I was obviously there early, and Tom showed up well ahead of time as well. We got mic'ed up, talked a bit on how ready we were, and then relaxed while folks streamed into the auditorium. I estimate it was perhaps 70% full, for around 700 people, but we'll get an official count sometime soon.

We decided on the following order for the presentation:

Introductions and opening words: Me
Agenda, intro to JRuby and Ruby: Tom
IRB demo: Me
Rails demo: Tom
JRuby in the Wild, JRuby's Future, and Conclusion: Me
Q/A: Tom and Me

Up until Wednesday morning, I had no plans for the introduction. I knew I wanted to ask a few introductory questions, and eventually settled on the following two:

- How many of you have heard of Ruby or Ruby on Rails? (Perhaps 75-80% of the attendees raised their hands
- How many of you heard of them for the first time in the past year? (Almost all the same hands)

"That's momentum. That's the momentum behind Ruby and Rails right now".

I proceeded to hold up the current Dr Dobbs Journal, with a cover story "Ruby on Rails: Java's Successor?". Most of the audience chuckled at the title, and I agreed that perhaps it wasn't the right question. I mentioned that the article described Rails as a potential tipping point in web development patterns and called out the fact that several new frameworks had sprung up in the Java world aping Rail's design. Then I handed off to Tom.

Tom gave a very quick and clean introduction to Ruby, JRuby, and features of both. I've read on several blog postings about the presentation that this intro was welcomed by attendees; though many had heard about Ruby, most had no experience with the code. The JRuby features also called out Java integration scenarios, which are the obvious reason why you'd want to run JRuby in the first place. Tom did a great job on these slides, which you can imagine were not terribly exciting for us to present. Then it was my turn.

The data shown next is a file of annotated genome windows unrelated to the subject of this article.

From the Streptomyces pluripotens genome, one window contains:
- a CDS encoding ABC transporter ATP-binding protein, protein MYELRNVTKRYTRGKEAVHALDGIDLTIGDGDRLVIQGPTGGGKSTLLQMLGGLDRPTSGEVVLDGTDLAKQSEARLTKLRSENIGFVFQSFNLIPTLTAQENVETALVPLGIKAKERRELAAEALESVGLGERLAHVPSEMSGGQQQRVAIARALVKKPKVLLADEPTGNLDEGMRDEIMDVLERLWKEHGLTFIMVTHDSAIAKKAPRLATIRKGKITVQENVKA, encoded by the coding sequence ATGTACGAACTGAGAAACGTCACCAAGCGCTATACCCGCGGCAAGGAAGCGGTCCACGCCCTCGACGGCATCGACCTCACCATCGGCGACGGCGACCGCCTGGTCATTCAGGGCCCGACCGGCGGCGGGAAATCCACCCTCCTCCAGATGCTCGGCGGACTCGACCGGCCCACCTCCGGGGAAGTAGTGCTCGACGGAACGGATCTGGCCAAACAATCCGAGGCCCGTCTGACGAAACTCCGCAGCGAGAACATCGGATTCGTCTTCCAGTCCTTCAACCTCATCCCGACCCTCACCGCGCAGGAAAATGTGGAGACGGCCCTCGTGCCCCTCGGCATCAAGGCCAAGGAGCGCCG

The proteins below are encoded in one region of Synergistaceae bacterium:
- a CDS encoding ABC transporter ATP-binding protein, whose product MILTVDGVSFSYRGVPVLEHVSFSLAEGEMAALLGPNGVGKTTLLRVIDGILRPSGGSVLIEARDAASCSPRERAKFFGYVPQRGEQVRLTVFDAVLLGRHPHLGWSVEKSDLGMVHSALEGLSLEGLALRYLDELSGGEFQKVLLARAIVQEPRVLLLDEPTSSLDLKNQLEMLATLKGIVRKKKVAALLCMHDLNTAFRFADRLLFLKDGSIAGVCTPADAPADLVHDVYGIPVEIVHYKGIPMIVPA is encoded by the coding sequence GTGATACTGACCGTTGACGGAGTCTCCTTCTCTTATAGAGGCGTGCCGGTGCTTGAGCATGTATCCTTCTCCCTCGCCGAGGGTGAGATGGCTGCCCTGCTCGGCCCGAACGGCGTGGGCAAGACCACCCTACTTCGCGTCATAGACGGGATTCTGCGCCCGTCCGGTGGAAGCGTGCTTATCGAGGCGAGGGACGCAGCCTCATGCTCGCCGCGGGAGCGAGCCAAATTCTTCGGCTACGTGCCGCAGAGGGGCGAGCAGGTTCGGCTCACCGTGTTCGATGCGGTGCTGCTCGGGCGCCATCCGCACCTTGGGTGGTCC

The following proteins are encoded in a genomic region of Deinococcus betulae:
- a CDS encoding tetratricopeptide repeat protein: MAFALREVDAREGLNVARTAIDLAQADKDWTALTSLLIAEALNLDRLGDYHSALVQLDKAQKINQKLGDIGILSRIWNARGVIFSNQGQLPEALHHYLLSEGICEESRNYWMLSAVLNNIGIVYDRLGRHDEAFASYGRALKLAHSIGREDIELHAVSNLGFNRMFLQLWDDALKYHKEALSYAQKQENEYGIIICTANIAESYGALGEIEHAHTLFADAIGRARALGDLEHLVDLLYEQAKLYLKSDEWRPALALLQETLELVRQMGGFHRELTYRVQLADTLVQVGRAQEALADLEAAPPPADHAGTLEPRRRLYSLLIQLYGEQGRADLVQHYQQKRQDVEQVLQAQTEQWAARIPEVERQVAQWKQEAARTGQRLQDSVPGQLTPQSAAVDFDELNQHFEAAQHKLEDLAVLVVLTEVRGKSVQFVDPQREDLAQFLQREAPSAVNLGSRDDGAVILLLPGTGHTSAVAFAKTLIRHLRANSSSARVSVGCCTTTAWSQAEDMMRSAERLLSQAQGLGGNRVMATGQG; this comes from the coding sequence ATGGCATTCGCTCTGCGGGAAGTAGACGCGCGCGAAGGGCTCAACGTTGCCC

The IRB demo was our first really cool thing to show off. I started off demonstrating some of the basic of Ruby and IRB, entering basic statements, defining a method, defining a class. Then I went straightaway into the fun stuff: building that little Swing app. Tom commented after the press conference and again after this presentation how impressive he thought it was, and there were certainly murmurs, gasps, and nods from the attendees. It really provided a good feel for how easy it is to call Java code from Ruby.

Tom came next, providing the "big surprise" for JavaOne attendees: a fully working Rails app, running under JRuby and using JDBC for database access. The wow factor was not as apparent here, since it just looked like a web application; however, several folks in the audience with more than a basic knowledge of Rails were notably impressed. Through follow-up questions and later blog posts, the gravity of this milestone has begun to be felt.

I gave a quick overview of RDT, RadRails, JEdit, and DataVision, four apps that make use of JRuby internals. Then I ran through the various plans and future milestones for JRuby, adjusting them based on recent developments (since our original slides were submitted in March, and mountains have moved since then).

We finished with about fifteen minutes to go, which I think was refreshing for most of the attendees. We covered everything we wanted to cover, and we knew people were having difficulty moving from session to session. We also wanted plenty of time for Q/A.

Questions ranged from performance to rails to "can I run normal Ruby code" to "can I use Java objects in Ruby scripts". We patiently answered all questions as well as possible; there was a lot of interest in using JRuby for its Java integration abilities.

Both Tom and I thought the presentation went extremely well. We were very happy with the turnout and we're excited to take the next steps with JRuby.

Sunday, May 14, 2006

JRuby Meet-up, San Francisco, May 19 4:00PM

UPDATE: The correct date is May 19th

After a crazy week at JavaOne, Tom and I will be settling in at the Chieftain in San Francisco to unwind. We'd love to have any JRuby enthusiasts stop by and chat a bit. Tom's blog has all the details. RSVP if you like, so we we'll know to look for you, but show up regardless!